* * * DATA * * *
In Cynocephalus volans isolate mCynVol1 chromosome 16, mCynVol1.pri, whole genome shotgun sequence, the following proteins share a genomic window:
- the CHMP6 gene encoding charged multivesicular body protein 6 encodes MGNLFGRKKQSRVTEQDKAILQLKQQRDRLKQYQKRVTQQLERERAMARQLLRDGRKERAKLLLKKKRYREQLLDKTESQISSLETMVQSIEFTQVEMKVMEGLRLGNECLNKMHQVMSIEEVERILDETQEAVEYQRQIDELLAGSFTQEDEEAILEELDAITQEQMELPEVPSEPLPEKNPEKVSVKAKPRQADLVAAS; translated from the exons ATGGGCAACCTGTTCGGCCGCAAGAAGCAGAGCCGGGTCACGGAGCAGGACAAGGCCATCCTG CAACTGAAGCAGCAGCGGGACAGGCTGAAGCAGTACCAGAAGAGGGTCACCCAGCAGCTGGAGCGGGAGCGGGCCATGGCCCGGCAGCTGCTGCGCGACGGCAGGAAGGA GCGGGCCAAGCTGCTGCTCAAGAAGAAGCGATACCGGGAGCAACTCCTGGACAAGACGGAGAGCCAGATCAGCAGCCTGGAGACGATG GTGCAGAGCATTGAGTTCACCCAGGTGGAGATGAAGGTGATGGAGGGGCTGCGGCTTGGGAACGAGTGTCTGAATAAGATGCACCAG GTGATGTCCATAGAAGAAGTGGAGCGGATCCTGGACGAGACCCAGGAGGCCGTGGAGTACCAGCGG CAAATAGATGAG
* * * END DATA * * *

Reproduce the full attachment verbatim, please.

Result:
In Cynocephalus volans isolate mCynVol1 chromosome 16, mCynVol1.pri, whole genome shotgun sequence, the following proteins share a genomic window:
- the CHMP6 gene encoding charged multivesicular body protein 6 encodes MGNLFGRKKQSRVTEQDKAILQLKQQRDRLKQYQKRVTQQLERERAMARQLLRDGRKERAKLLLKKKRYREQLLDKTESQISSLETMVQSIEFTQVEMKVMEGLRLGNECLNKMHQVMSIEEVERILDETQEAVEYQRQIDELLAGSFTQEDEEAILEELDAITQEQMELPEVPSEPLPEKNPEKVSVKAKPRQADLVAAS; translated from the exons ATGGGCAACCTGTTCGGCCGCAAGAAGCAGAGCCGGGTCACGGAGCAGGACAAGGCCATCCTG CAACTGAAGCAGCAGCGGGACAGGCTGAAGCAGTACCAGAAGAGGGTCACCCAGCAGCTGGAGCGGGAGCGGGCCATGGCCCGGCAGCTGCTGCGCGACGGCAGGAAGGA GCGGGCCAAGCTGCTGCTCAAGAAGAAGCGATACCGGGAGCAACTCCTGGACAAGACGGAGAGCCAGATCAGCAGCCTGGAGACGATG GTGCAGAGCATTGAGTTCACCCAGGTGGAGATGAAGGTGATGGAGGGGCTGCGGCTTGGGAACGAGTGTCTGAATAAGATGCACCAG GTGATGTCCATAGAAGAAGTGGAGCGGATCCTGGACGAGACCCAGGAGGCCGTGGAGTACCAGCGG CAAATAGATGAG